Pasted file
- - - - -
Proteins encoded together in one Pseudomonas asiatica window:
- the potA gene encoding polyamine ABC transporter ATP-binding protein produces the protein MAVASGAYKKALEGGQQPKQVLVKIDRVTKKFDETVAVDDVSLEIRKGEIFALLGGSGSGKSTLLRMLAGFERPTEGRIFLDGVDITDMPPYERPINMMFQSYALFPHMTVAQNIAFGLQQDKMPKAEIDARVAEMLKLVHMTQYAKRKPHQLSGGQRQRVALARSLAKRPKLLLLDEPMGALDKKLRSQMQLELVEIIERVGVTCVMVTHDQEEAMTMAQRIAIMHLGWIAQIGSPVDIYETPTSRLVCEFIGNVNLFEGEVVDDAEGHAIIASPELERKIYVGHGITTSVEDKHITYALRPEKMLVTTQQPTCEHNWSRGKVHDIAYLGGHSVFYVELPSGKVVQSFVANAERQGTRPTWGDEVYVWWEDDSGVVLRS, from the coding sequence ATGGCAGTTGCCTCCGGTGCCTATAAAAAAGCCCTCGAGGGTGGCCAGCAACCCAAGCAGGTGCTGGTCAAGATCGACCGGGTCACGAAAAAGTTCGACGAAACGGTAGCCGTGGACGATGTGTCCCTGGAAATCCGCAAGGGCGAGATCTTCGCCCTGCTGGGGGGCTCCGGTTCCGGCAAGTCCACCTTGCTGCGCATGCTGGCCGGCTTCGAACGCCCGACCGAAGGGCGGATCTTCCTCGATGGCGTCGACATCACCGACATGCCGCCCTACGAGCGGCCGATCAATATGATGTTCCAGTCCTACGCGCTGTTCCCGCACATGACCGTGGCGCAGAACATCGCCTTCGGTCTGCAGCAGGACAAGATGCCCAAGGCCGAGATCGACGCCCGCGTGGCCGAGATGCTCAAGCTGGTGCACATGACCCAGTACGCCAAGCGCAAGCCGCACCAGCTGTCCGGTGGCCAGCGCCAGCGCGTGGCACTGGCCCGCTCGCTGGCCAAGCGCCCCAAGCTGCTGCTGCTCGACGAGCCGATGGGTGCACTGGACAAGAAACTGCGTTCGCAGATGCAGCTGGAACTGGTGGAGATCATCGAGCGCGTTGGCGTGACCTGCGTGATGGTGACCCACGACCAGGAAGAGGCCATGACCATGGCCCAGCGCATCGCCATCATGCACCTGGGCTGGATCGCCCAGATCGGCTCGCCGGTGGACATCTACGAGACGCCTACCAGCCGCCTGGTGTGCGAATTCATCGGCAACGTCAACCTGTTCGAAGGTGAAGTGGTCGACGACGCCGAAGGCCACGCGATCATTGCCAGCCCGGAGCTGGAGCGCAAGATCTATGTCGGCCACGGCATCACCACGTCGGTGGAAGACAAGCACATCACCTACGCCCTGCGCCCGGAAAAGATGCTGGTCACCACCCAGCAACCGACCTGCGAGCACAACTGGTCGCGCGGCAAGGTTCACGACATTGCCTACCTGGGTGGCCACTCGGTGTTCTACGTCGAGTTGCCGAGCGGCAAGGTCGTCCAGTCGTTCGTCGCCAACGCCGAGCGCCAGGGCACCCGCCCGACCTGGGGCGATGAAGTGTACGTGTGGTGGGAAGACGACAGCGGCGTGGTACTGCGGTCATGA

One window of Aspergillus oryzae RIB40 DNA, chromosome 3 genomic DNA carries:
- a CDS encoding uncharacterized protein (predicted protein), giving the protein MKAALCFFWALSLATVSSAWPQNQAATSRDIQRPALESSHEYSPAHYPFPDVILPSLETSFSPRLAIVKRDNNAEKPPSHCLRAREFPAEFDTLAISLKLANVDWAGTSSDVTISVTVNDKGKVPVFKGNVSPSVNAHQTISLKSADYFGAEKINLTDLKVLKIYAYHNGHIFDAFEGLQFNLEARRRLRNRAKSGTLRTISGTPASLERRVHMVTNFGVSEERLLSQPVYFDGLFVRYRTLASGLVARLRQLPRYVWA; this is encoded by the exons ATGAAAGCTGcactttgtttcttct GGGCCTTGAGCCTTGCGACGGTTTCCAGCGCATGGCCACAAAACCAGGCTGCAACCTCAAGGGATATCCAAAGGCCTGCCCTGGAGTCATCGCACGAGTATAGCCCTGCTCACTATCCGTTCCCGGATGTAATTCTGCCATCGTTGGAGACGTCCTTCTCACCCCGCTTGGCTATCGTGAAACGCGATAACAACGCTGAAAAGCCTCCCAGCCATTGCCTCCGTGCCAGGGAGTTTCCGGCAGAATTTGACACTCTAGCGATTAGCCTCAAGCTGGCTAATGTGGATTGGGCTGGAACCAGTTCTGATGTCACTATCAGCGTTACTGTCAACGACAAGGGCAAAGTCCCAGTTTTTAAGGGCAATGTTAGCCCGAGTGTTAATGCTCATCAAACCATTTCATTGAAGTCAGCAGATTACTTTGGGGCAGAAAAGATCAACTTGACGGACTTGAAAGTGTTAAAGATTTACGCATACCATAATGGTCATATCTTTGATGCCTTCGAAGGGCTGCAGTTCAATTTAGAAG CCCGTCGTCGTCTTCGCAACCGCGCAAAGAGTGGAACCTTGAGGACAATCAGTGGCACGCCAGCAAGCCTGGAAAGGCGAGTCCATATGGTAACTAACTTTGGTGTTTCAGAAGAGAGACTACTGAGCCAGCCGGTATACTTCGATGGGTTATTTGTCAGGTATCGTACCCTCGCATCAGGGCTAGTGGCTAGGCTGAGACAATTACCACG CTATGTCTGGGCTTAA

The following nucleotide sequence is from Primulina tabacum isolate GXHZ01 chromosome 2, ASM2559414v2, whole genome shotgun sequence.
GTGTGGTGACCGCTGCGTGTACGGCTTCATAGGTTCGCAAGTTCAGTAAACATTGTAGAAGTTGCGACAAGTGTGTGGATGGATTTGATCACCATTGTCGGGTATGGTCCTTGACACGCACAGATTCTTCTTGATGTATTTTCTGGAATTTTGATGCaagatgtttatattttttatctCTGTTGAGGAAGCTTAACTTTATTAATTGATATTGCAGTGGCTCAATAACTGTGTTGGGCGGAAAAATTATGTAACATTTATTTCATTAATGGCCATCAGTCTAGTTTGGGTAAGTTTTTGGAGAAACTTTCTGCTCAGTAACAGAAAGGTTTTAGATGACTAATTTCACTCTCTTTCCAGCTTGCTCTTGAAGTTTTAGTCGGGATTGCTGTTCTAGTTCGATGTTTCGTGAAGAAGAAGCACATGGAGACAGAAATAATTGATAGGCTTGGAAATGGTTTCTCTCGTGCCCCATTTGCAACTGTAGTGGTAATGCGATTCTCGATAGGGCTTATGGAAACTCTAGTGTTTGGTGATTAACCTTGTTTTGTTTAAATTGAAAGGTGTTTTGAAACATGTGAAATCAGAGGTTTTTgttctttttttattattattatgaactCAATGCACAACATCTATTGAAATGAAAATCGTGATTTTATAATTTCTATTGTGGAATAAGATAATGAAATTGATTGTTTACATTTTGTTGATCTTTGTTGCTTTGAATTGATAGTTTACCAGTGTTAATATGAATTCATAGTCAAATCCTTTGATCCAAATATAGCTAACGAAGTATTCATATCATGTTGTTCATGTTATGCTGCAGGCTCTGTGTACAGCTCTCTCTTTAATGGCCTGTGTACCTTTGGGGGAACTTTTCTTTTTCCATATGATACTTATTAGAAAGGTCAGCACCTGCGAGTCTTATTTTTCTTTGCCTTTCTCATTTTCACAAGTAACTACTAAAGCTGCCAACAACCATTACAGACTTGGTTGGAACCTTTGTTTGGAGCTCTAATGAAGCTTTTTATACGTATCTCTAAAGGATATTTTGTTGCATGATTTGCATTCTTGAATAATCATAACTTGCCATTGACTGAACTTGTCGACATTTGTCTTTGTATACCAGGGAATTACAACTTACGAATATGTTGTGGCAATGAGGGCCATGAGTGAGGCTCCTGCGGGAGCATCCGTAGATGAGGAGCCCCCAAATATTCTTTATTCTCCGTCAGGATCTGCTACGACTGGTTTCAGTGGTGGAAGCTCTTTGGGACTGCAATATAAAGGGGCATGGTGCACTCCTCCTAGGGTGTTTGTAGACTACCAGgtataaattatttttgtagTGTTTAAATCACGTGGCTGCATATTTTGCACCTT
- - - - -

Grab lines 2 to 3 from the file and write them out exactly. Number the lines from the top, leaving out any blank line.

- the potA gene encoding polyamine ABC transporter ATP-binding protein produces the protein MAVASGAYKKALEGGQQPKQVLVKIDRVTKKFDETVAVDDVSLEIRKGEIFALLGGSGSGKSTLLRMLAGFERPTEGRIFLDGVDITDMPPYERPINMMFQSYALFPHMTVAQNIAFGLQQDKMPKAEIDARVAEMLKLVHMTQYAKRKPHQLSGGQRQRVALARSLAKRPKLLLLDEPMGALDKKLRSQMQLELVEIIERVGVTCVMVTHDQEEAMTMAQRIAIMHLGWIAQIGSPVDIYETPTSRLVCEFIGNVNLFEGEVVDDAEGHAIIASPELERKIYVGHGITTSVEDKHITYALRPEKMLVTTQQPTCEHNWSRGKVHDIAYLGGHSVFYVELPSGKVVQSFVANAERQGTRPTWGDEVYVWWEDDSGVVLRS, from the coding sequence ATGGCAGTTGCCTCCGGTGCCTATAAAAAAGCCCTCGAGGGTGGCCAGCAACCCAAGCAGGTGCTGGTCAAGATCGACCGGGTCACGAAAAAGTTCGACGAAACGGTAGCCGTGGACGATGTGTCCCTGGAAATCCGCAAGGGCGAGATCTTCGCCCTGCTGGGGGGCTCCGGTTCCGGCAAGTCCACCTTGCTGCGCATGCTGGCCGGCTTCGAACGCCCGACCGAAGGGCGGATCTTCCTCGATGGCGTCGACATCACCGACATGCCGCCCTACGAGCGGCCGATCAATATGATGTTCCAGTCCTACGCGCTGTTCCCGCACATGACCGTGGCGCAGAACATCGCCTTCGGTCTGCAGCAGGACAAGATGCCCAAGGCCGAGATCGACGCCCGCGTGGCCGAGATGCTCAAGCTGGTGCACATGACCCAGTACGCCAAGCGCAAGCCGCACCAGCTGTCCGGTGGCCAGCGCCAGCGCGTGGCACTGGCCCGCTCGCTGGCCAAGCGCCCCAAGCTGCTGCTGCTCGACGAGCCGATGGGTGCACTGGACAAGAAACTGCGTTCGCAGATGCAGCTGGAACTGGTGGAGATCATCGAGCGCGTTGGCGTGACCTGCGTGATGGTGACCCACGACCAGGAAGAGGCCATGACCATGGCCCAGCGCATCGCCATCATGCACCTGGGCTGGATCGCCCAGATCGGCTCGCCGGTGGACATCTACGAGACGCCTACCAGCCGCCTGGTGTGCGAATTCATCGGCAACGTCAACCTGTTCGAAGGTGAAGTGGTCGACGACGCCGAAGGCCACGCGATCATTGCCAGCCCGGAGCTGGAGCGCAAGATCTATGTCGGCCACGGCATCACCACGTCGGTGGAAGACAAGCACATCACCTACGCCCTGCGCCCGGAAAAGATGCTGGTCACCACCCAGCAACCGACCTGCGAGCACAACTGGTCGCGCGGCAAGGTTCACGACATTGCCTACCTGGGTGGCCACTCGGTGTTCTACGTCGAGTTGCCGAGCGGCAAGGTCGTCCAGTCGTTCGTCGCCAACGCCGAGCGCCAGGGCACCCGCCCGACCTGGGGCGATGAAGTGTACGTGTGGTGGGAAGACGACAGCGGCGTGGTACTGCGGTCATGA

One window of Aspergillus oryzae RIB40 DNA, chromosome 3 genomic DNA carries: